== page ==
Written by Steve Hudgik
PPE includes cotton and flame-resistant (FR) clothing, voltage-rated gloves, hard hats with full-face shields, full-coverage flash suits, and insulated blankets. PPE is necessary whenever a worker crosses the Flash Protection Boundary, but the type and amount of PPE required varies with the hazard.
All clothing worn around live circuits should be 100% untreated natural fiber. Synthetic materials such as nylon or acetate will melt onto skin in the event of an arc flash or electric shock, increasing the risk of serious burns.
NFPA 70E section 130.7(C)(1) requires all workers within the Flash Protection Boundary to wear PPE. However, arc flash can occur and cause injury even when no live parts are exposed (meaning that no FPB exists). NFPA 70E Table 130.7(C)(1)(a) lists appropriate PPE for use in such cases.
Too little PPE exposes a worker to potentially lethal injury. On the other hand, high levels of PPE are extremely bulky, and may restrict vision and movement, increasing the chance of an accident as well as increasing work time and difficulty.
NFPA 70E defines five risk/hazard categories which determine the proper level of PPE for a given task. The table below lists PPE required at each level. The risk level for a given task is determined either by conducting an arc hazard analysis or by consulting NFPA 70E Table 3-3.9.1, which lists hazard categories for a wide range of tasks.
|Risk/Hazard Category||Incident Energy (cal/cm2)||Examples of PPE Required*|
|0||2 or lower||Non-melting clothing|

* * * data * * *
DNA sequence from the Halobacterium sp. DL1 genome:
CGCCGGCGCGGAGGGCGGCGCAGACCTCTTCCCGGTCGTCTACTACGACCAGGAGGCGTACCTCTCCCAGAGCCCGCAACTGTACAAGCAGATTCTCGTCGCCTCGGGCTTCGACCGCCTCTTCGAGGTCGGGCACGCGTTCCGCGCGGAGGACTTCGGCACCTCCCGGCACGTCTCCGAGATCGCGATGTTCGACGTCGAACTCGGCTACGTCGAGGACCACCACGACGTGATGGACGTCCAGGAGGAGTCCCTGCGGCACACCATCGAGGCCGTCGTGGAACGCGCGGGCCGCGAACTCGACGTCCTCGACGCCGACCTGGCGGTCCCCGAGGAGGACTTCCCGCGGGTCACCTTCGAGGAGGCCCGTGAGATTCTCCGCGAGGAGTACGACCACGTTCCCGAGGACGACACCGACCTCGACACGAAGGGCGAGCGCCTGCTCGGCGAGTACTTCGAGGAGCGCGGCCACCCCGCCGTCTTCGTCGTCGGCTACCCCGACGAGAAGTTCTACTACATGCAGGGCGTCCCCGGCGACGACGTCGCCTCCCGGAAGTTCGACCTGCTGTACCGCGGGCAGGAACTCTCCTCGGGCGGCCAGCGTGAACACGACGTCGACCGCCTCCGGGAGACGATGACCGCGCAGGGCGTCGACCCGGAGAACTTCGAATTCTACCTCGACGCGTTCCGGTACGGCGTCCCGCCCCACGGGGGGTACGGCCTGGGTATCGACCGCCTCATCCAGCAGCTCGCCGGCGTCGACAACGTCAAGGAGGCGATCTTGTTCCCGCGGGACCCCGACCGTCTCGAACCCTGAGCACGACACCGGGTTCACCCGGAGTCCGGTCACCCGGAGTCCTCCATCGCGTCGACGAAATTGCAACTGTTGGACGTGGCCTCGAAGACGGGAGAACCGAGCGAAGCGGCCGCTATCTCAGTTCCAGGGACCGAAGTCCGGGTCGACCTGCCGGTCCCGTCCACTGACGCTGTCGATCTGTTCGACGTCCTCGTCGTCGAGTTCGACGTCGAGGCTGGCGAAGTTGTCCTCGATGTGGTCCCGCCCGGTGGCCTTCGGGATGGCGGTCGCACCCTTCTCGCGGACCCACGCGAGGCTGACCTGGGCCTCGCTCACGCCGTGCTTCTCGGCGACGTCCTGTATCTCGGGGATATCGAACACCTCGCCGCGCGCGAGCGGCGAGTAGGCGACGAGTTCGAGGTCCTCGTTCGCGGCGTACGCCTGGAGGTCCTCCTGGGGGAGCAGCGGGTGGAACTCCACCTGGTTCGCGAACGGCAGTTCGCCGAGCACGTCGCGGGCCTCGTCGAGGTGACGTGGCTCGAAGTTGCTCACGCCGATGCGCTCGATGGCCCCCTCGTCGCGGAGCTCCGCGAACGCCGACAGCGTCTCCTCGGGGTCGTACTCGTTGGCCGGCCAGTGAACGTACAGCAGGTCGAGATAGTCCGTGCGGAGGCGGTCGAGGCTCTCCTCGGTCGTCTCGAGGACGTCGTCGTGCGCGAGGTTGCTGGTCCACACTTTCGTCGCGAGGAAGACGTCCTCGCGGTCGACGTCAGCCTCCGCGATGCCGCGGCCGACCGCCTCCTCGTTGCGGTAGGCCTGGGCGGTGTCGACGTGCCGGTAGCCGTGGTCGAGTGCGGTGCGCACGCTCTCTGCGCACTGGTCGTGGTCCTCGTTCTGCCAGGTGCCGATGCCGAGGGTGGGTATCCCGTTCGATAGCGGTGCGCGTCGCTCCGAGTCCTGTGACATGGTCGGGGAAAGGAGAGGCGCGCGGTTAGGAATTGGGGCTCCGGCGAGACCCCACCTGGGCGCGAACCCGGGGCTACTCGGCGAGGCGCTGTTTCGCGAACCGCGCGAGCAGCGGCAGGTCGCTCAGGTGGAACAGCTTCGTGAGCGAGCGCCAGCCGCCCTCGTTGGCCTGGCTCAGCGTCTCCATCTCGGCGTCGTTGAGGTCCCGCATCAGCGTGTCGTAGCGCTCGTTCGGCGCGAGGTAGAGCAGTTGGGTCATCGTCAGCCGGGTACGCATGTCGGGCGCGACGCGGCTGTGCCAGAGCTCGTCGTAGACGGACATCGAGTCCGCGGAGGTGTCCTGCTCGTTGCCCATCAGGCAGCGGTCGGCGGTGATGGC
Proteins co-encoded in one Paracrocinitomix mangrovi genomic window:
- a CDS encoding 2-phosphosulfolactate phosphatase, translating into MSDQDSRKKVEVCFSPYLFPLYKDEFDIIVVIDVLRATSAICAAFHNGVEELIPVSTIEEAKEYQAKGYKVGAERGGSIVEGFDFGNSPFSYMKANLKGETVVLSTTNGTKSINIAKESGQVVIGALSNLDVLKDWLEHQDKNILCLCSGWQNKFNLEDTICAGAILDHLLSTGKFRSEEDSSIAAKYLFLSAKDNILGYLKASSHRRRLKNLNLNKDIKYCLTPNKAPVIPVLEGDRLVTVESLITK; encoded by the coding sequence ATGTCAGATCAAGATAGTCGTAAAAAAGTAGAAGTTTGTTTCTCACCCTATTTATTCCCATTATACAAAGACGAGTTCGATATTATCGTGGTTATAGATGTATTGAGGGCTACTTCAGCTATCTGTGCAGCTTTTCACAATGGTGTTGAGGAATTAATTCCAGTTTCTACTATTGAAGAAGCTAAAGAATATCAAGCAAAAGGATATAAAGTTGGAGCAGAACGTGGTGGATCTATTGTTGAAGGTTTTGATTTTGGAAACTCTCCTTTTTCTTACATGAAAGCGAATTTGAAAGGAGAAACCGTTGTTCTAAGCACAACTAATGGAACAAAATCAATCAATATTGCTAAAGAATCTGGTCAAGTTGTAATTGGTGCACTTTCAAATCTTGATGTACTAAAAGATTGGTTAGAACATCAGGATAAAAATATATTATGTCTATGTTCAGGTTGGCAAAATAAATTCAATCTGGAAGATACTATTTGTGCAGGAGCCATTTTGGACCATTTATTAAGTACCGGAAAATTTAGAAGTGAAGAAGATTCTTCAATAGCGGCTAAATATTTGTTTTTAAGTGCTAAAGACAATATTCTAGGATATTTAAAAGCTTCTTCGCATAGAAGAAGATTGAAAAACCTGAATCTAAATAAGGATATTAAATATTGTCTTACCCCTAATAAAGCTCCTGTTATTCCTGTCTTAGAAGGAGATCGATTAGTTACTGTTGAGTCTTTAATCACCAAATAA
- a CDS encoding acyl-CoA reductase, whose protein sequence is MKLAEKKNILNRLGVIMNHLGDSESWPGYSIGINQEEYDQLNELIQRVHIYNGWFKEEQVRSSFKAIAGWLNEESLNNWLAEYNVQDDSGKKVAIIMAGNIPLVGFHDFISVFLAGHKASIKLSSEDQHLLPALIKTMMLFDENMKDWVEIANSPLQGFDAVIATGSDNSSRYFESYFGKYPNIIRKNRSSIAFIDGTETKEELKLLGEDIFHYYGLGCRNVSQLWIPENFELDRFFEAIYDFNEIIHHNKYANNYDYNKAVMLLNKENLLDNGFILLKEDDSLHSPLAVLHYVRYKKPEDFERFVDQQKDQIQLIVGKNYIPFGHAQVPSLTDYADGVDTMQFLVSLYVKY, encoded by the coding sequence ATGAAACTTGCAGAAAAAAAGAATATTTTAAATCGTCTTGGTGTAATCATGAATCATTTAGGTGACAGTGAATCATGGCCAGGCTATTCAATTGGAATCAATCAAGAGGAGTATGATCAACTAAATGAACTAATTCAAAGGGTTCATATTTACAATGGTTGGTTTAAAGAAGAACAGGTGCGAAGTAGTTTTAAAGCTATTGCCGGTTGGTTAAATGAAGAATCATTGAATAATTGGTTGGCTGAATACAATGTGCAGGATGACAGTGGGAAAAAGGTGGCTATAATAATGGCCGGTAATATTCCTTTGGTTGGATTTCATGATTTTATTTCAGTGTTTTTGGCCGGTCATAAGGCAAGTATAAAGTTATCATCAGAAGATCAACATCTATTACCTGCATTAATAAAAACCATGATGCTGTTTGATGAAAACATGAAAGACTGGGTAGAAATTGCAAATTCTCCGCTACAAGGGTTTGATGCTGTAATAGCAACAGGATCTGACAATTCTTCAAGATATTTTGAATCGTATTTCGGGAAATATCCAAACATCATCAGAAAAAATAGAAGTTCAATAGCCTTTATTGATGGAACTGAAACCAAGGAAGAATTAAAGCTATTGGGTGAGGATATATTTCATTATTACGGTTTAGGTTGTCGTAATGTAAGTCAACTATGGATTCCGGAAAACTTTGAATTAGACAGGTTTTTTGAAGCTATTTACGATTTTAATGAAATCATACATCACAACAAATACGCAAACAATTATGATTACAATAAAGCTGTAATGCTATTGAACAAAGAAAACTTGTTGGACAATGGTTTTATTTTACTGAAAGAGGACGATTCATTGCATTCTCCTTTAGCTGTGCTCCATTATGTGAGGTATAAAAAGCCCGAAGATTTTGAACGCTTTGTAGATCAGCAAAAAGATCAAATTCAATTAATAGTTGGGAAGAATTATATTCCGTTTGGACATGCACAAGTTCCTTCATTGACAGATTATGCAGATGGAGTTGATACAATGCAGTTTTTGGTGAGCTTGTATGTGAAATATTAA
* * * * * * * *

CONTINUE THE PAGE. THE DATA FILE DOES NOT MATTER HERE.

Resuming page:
|1||2-4||FR shirt and pants|
|2||4-8||FR shirt and pants, cotton underwear|
|3||8-25||FR shirt and pants, FR coveralls, cotton underwear|
|4||25-40 and higher**||FR shirt and pants, full-coverage flash suit, cotton underwear|
* Other combinations are possible; see NFPA 70E for details. Safety boots, face shields, and leather over voltage-rated gloves should be worn.
** Incident energy levels above 40 cal/cm2 require special care to de-energize equipment when possible, as they represent the most extreme hazards. Some companies offer PPE rated above 40 cal/cm2, but in general this level of risk is considered impractical to protect against.
The PPE tables provided in NFPA 70E are valid only for limited ranges of available current and fault-clearing times, generally appropriate only for small facilities. In addition, the PPE requirements in the tables tend to be more conservative than what is required by a detailed hazard analysis. Whenever economical, conducting an analysis is preferable to using the NFPA 70E tables.
PPE can protect workers against the risk of incurable burns, but it does little to prevent injury from other causes such as blast pressure, falls, or shrapnel.